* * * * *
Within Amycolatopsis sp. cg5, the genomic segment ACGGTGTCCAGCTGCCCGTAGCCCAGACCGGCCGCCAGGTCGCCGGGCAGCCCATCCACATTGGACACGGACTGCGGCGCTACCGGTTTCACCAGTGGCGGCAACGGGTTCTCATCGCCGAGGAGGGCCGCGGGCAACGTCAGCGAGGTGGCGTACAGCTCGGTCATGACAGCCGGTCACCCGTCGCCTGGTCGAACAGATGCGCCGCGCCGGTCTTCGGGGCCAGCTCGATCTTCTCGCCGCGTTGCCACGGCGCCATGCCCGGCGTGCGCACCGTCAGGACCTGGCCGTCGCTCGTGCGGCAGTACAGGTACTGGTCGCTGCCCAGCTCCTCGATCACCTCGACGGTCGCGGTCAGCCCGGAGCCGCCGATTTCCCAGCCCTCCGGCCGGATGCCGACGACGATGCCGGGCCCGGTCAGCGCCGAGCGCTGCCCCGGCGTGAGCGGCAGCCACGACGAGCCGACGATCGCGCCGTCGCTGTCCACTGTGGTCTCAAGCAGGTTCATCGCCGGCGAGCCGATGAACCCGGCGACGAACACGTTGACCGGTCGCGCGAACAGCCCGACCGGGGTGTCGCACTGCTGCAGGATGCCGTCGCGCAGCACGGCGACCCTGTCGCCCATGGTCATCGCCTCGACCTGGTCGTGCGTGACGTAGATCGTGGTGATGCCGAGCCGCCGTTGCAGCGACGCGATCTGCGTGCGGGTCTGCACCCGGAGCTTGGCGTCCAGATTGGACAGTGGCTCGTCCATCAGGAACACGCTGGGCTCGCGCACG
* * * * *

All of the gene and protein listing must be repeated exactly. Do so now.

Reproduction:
Within Amycolatopsis sp. cg5, the genomic segment ACGGTGTCCAGCTGCCCGTAGCCCAGACCGGCCGCCAGGTCGCCGGGCAGCCCATCCACATTGGACACGGACTGCGGCGCTACCGGTTTCACCAGTGGCGGCAACGGGTTCTCATCGCCGAGGAGGGCCGCGGGCAACGTCAGCGAGGTGGCGTACAGCTCGGTCATGACAGCCGGTCACCCGTCGCCTGGTCGAACAGATGCGCCGCGCCGGTCTTCGGGGCCAGCTCGATCTTCTCGCCGCGTTGCCACGGCGCCATGCCCGGCGTGCGCACCGTCAGGACCTGGCCGTCGCTCGTGCGGCAGTACAGGTACTGGTCGCTGCCCAGCTCCTCGATCACCTCGACGGTCGCGGTCAGCCCGGAGCCGCCGATTTCCCAGCCCTCCGGCCGGATGCCGACGACGATGCCGGGCCCGGTCAGCGCCGAGCGCTGCCCCGGCGTGAGCGGCAGCCACGACGAGCCGACGATCGCGCCGTCGCTGTCCACTGTGGTCTCAAGCAGGTTCATCGCCGGCGAGCCGATGAACCCGGCGACGAACACGTTGACCGGTCGCGCGAACAGCCCGACCGGGGTGTCGCACTGCTGCAGGATGCCGTCGCGCAGCACGGCGACCCTGTCGCCCATGGTCATCGCCTCGACCTGGTCGTGCGTGACGTAGATCGTGGTGATGCCGAGCCGCCGTTGCAGCGACGCGATCTGCGTGCGGGTCTGCACCCGGAGCTTGGCGTCCAGATTGGACAGTGGCTCGTCCATCAGGAACACGCTGGGCTCGCGCACG